and his teeth white with milk; denoting the fruitfulness of his land, producing fine pastures, on which flocks and herds fed, and gave abundance of milk; and so Onkelos paraphrases the whole verse,"his mountains shall be red with his vineyards, and his hills shall drop wine, and his valleys shall be white with corn and flocks of sheep;''and much the same are the Targums of Jonathan and Jerusalem: the mystical sense may respect Christ and his people, and be expressive of the purity of his nature, life, and doctrine, and of the holiness of his members, their faith and conversation; or the clauses may be rendered, redder than wine, whiter than milk; but though whiteness recommends teeth, yet not redness the eyes; wherefore some (a) by transposing the first letters of the word for "red", make it to signify black, as it does with the Arabs, and that colour of the eye is reckoned beautiful.

(a) Danzius apud Stockium, p. 334.

His eyes shall be red with wine, and his teeth white with milk.
EXEGETICAL (ORIGINAL LANGUAGES)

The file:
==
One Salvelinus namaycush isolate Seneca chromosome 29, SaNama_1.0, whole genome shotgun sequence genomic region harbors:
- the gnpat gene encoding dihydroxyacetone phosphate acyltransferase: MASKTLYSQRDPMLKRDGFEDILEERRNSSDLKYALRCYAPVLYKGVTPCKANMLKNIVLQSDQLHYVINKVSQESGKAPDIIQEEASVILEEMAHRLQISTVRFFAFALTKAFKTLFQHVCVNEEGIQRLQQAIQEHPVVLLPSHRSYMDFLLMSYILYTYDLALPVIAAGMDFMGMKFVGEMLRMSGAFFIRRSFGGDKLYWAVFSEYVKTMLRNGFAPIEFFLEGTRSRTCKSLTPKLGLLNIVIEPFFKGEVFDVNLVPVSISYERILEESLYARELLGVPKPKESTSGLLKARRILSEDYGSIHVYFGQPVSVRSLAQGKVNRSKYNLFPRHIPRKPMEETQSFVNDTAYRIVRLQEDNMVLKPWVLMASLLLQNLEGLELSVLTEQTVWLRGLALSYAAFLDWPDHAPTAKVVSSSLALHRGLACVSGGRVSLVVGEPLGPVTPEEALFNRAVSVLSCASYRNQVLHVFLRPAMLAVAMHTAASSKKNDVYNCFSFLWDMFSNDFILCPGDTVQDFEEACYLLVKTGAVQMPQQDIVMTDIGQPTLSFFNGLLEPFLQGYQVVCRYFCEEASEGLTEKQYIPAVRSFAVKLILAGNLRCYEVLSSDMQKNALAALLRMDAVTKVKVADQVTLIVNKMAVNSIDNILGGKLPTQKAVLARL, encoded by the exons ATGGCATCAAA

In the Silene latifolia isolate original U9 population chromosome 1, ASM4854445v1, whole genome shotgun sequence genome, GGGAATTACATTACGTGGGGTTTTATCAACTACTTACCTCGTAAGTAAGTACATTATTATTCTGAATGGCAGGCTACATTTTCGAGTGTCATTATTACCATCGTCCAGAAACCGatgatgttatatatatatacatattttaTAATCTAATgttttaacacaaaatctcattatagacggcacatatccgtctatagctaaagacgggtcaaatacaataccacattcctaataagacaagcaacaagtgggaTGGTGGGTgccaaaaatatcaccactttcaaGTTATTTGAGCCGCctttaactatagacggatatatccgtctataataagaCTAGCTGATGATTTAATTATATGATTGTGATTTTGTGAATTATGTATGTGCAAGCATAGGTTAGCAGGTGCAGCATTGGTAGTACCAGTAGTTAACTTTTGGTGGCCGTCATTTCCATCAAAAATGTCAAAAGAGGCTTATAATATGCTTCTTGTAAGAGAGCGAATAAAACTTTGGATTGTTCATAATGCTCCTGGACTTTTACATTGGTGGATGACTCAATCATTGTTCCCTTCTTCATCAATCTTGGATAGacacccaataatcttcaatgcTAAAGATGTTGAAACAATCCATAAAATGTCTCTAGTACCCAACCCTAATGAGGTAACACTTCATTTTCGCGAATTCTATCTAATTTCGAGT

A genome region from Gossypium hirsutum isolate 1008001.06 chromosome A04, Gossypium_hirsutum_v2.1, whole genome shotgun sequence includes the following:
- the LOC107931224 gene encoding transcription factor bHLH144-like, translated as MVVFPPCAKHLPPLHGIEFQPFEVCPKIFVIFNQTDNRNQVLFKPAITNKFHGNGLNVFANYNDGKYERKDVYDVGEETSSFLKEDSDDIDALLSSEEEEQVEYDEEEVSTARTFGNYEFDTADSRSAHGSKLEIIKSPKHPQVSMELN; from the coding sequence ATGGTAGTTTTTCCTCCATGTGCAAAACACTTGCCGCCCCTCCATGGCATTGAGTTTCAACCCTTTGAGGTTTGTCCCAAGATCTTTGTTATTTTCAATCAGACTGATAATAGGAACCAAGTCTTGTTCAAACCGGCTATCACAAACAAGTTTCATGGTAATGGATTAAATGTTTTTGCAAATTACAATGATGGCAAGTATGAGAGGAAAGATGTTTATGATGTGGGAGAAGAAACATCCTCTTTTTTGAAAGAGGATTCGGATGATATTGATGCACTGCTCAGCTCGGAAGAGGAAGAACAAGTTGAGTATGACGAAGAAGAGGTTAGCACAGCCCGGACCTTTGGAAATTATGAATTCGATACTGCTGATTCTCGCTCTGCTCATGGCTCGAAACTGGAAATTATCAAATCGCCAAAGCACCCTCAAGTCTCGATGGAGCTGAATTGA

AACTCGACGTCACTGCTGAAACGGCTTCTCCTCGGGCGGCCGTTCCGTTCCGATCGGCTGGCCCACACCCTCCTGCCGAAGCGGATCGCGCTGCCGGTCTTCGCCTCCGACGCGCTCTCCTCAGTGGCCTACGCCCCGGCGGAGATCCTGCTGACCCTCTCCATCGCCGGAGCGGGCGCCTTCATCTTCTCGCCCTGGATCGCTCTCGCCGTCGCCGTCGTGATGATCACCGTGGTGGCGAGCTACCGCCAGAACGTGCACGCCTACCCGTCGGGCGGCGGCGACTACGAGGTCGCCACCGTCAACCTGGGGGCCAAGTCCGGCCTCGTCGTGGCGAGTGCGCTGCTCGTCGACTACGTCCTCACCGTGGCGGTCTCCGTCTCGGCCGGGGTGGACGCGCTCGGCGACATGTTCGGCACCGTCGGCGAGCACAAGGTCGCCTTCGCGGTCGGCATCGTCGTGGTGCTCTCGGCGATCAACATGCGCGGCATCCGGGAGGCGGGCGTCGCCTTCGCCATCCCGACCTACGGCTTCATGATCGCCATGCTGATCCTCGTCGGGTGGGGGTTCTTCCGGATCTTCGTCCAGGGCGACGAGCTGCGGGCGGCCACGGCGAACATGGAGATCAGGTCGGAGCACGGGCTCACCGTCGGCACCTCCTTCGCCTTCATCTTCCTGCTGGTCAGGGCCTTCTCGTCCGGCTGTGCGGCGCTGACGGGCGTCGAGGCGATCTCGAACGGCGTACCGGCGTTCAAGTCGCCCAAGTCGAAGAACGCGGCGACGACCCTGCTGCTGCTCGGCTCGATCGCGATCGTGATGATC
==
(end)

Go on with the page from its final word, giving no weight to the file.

12. His eyes] It may be doubted whether our rendering “red” gives the right meaning. The passage is usually illustrated from Proverbs 23:29, “who hath redness of eyes?” But, surely, the poet would hardly eulogize Judah by attributing to his eyes the redness of continuous drinking! It will be better to assume that the writer meant “sparkling.” The versions, LXX and Vulg., give another rendering, which is probably to be preferred, “his eyes are more sparkling than wine, and his teeth whiter than milk.” In this case, the verse will symbolically describe the beauty of his personal appearance, rather than the productiveness of his territory."Simeon and Levi are brethren:" emphatically brethren in the full sense of the word; not merely as having the same parents, but in their modes of thought and action. "Weapons of wickedness are their swords." The ἅπαξ lec. מכרת is rendered by Luther, etc., weapons or swords, from כּוּר equals כּרה, to dig, dig through, pierce: not connected with μάχαιρα. L. de Dieu and others follow the Arabic and Aethiopic versions: "plans;" but חמס כּלי, utensils, or instruments, of wickedness, does not accord with this. Such wickedness had the two brothers committed upon the inhabitants of Shechem (Genesis 34:25.), that Jacob would have no fellowship with it. "Into their counsel come not, my soul; with their assembly let not my honour unite." סוד, a council, or deliberative consensus. תּחד, imperf. of יחד; כּבודי, like Psalm 7:6; Psalm 16:9, etc., of the soul as the noblest part of man, the centre of his personality as the image of God. "For in their wrath have they slain men, and in their wantonness houghed oxen." The singular nouns אישׁ and שׁור, in the sense of indefinite generality, are to be regarded as general rather than singular, especially as the plural form of both is rarely met with; of אישׁ, only in Psalm 141:4; Proverbs 8:4, and Isaiah 53:3; of שׁור־שׁור, only in Hosea 12:12. רצון: inclination, here in a bad sense, wantonness. עקּר: νευροκοπεῖν, to sever the houghs (tendons of the hind feet), - a process by which animals were not merely lamed, but rendered useless, since the tendon once severed could never be healed again, whilst as a rule the arteries were not cut so as to cause the animal to bleed to death (cf. Joshua 11:6, Joshua 11:9; 2 Samuel 8:4). In Genesis 34:28 it is merely stated that the cattle of the Shechemites were carried off, not that they were lamed. But the one is so far from excluding the other, that it rather includes it in such a case as this, where the sons of Jacob were more concerned about revenge than booty. Jacob mentions the latter only, because it was this which most strikingly displayed their criminal wantonness. On this reckless revenge Jacob pronounces the curse, "Cursed be their anger, for it was fierce; and their wrath, for it was cruel: I shall divide them in Jacob, and scatter them in Israel." They had joined together to commit this crime, and as a punishment they should be divided or scattered in the nation of Israel, should form no independent or compact tribes. This sentence of the patriarch was so fulfilled when Canaan was conquered, that on the second numbering under Moses, Simeon had become the weakest of all the tribes (Numbers 26:14); in Moses' blessing (Deuteronomy 33) it was entirely passed over; and it received no separate assignment of territory as an inheritance, but merely a number of cities within the limits of Judah (Joshua 19:1-9). Its possessions, therefore, became an insignificant appendage to those of Judah, into which they were eventually absorbed, as most of the families of Simeon increased but little (1 Chronicles 4:27); and those which increased the most emigrated in two detachments, and sought out settlements for themselves and pasture for their cattle outside the limits of the promised land (1 Chronicles 4:38-43). Levi also received no separate inheritance in the land, but merely a number of cities to dwell in, scattered throughout the possessions of his brethren (Joshua 21:1-40). But the scattering of Levi in Israel was changed into a blessing for the other tribes through its election to the priesthood. Of this transformation of the curse into a blessing, there is not the slightest intimation in Jacob's address; and in this we have a strong proof of its genuineness. After this honourable change had taken place under Moses, it would never have occurred to any one to cast such a reproach upon the forefather of the Levites. How different is the blessing pronounced by Moses upon Levi (Deuteronomy 33:8.)! But though Jacob withdrew the rights of primogeniture from Reuben, and pronounced a curse upon the crime of Simeon and Levi, he deprived none of them of their share in the promised inheritance. They were merely put into the background because of their sins, but they were not excluded from the fellowship and call of Israel, and did not lose the blessing of Abraham, so that their father's utterances with regard to them might still be regarded as the bestowal of a blessing (Genesis 49:28).